There were always socialists who were critical of Stalin's or Khrushchev's USSR, seeing it as an unacceptably bureaucratic version of socialism, and keen to create a more democratic version in their own countries. By the late 1960s or early 1970s, a big majority even in the official Communist Parties was highly critical of Brezhnev's USSR. But most of those who criticised the USSR clung to the idea that some other USSR-model state - China, Vietnam, Cuba.... -

What is the Alliance for Workers' Liberty?

Published on: Sun, 05/03/2006 - 12:38

The Alliance for Workers' Liberty are socialists. We organise our
daily activity mainly around two big ideas:

1. Workers' struggles;

2. Consistent democracy.

Working class struggle

Everything we do starts from workers in struggle. Capitalism, the present social system, is based on organising people into wage-labour, i.e. on having their time, energy, and skills used to create fat profits in return for a thin wage. By its very nature, it organises workers in large workplace and urban concentrations, exposes them to ideas and literature, and compels them to struggle for their wages and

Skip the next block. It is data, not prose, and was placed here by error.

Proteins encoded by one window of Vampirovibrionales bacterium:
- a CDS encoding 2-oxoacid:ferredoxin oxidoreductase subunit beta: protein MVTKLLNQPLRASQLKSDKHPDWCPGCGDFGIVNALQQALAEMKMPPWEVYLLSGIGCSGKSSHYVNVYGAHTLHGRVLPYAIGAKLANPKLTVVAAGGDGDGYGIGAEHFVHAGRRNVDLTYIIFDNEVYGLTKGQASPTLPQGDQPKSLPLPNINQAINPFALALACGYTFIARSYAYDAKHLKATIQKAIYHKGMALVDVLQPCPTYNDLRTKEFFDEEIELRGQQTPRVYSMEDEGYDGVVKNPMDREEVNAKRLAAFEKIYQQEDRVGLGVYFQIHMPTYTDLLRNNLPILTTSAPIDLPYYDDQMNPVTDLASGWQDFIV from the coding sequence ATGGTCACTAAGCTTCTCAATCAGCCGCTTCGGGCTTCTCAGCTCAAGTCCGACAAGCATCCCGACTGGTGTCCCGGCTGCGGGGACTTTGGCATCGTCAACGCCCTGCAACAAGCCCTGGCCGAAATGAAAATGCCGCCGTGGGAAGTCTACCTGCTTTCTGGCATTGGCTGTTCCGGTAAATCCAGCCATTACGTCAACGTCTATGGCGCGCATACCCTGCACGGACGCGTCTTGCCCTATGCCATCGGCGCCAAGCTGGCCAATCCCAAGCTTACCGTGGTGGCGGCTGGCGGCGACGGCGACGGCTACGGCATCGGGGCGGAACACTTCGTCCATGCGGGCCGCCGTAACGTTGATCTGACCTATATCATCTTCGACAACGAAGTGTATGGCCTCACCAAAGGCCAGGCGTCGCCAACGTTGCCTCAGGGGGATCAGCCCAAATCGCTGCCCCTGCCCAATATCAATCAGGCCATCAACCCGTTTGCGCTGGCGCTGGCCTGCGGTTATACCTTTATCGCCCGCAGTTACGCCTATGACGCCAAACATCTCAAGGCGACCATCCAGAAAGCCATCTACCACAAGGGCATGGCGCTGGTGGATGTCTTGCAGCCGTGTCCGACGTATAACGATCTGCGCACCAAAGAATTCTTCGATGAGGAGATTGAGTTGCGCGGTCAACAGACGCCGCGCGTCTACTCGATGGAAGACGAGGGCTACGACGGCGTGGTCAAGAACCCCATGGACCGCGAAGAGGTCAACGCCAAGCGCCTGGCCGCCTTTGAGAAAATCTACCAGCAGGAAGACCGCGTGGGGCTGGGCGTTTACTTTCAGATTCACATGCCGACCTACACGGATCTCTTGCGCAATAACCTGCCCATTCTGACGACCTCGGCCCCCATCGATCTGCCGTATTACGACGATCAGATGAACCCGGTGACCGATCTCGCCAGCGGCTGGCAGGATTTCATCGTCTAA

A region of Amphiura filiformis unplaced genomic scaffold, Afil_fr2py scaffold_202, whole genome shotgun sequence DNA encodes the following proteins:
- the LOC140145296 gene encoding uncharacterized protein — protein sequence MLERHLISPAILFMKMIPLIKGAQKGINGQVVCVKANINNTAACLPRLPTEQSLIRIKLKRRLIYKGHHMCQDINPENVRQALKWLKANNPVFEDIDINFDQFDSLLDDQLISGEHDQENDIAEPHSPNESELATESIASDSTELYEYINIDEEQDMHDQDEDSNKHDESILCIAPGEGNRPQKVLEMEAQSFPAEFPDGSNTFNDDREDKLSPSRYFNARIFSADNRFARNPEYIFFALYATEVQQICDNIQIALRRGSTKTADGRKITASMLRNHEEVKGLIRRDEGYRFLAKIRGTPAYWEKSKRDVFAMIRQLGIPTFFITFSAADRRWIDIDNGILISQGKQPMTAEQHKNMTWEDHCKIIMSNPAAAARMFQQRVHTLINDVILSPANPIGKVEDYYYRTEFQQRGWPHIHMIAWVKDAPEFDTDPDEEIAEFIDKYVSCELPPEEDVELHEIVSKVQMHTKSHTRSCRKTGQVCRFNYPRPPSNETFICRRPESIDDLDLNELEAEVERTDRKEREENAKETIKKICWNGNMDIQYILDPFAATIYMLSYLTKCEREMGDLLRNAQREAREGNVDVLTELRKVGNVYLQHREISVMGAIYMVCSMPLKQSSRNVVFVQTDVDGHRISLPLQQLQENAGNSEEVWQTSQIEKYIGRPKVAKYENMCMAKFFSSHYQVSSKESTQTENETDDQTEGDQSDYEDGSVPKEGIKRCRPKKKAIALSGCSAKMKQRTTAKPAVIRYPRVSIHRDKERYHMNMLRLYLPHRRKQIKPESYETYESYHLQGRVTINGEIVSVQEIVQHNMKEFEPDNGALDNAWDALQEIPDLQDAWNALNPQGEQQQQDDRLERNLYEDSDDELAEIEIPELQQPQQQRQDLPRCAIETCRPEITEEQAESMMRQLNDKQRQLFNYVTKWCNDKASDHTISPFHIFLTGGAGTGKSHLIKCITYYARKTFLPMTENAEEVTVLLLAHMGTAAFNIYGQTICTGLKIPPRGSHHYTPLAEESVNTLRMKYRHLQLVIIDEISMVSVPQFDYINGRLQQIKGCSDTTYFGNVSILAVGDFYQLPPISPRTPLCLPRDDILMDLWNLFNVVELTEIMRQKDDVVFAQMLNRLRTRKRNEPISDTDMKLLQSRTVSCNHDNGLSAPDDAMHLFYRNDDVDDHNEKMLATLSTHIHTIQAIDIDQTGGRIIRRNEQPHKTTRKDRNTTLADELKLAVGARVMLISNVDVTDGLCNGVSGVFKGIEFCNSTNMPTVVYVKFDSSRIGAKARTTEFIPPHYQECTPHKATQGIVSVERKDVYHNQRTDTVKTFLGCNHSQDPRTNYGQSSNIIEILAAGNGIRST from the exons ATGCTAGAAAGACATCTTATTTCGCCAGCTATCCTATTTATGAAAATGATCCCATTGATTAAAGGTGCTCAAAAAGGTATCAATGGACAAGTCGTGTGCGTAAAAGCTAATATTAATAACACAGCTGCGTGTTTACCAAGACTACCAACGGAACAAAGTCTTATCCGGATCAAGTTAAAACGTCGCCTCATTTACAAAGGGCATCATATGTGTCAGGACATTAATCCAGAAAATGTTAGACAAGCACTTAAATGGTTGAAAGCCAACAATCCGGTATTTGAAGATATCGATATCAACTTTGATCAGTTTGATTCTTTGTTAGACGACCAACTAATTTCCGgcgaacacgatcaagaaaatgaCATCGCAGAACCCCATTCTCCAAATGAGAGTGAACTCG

Who was Karl Marx?

Published on: Sun, 05/03/2006 - 12:36

Karl Marx (1818-83) was born into a middle-class family in Germany. At university he was one of many radically-minded philosophers. In his mid-20s, partly under the influence of workers' socialist groups he met during a stay in Paris, he decided to throw in his lot with the working class then emerging as a social force in Europe.

He joined a group called the Communist League and wrote the famous Communist Manifesto for it. That appeared in early 1848. Within a few days revolutionary upheavals exploded in France and Germany (then ruled by monarchies, with very little space for democracy). From

What we do: the anti-union laws

Published on: Sun, 05/03/2006 - 12:35

When they finally started to push back the militant trade unionism of the 1970s, the Tory governments of the 80s tried to screw down the lid by bringing in laws that fundamentally undermined trade unions' right to organise and take action.

Meanwhile, a wave of privatisations and bankruptcies swept the British industrial landscape. Whole sectors of the economy (coal-mines, machine-tools, docks, newspaper printing, textiles, railways) were shattered and whole communities destroyed.

The AWL wants unions to campaign for the repeal of all anti-union laws. But we just also make our union leaders

What AWL members do

Published on: Sun, 05/03/2006 - 12:34

"The emancipation of the proletariat is not a labour of small account and of little people: only they who can keep their heart strong and their will as sharp as a sword when the general disillusionment is at its worst can be regarded as fighters for the working class or called revolutionaries"

Antonio Gramsci.

An activist - or member - of the AWL is expected to:
guarantee a regular minimum of participation at AWL meetings (e.g. weekly branch meetings) and public activities (e.g. paper sales, street stalls, distribution of workplace bulletins).

  • educate themselves politically; take part in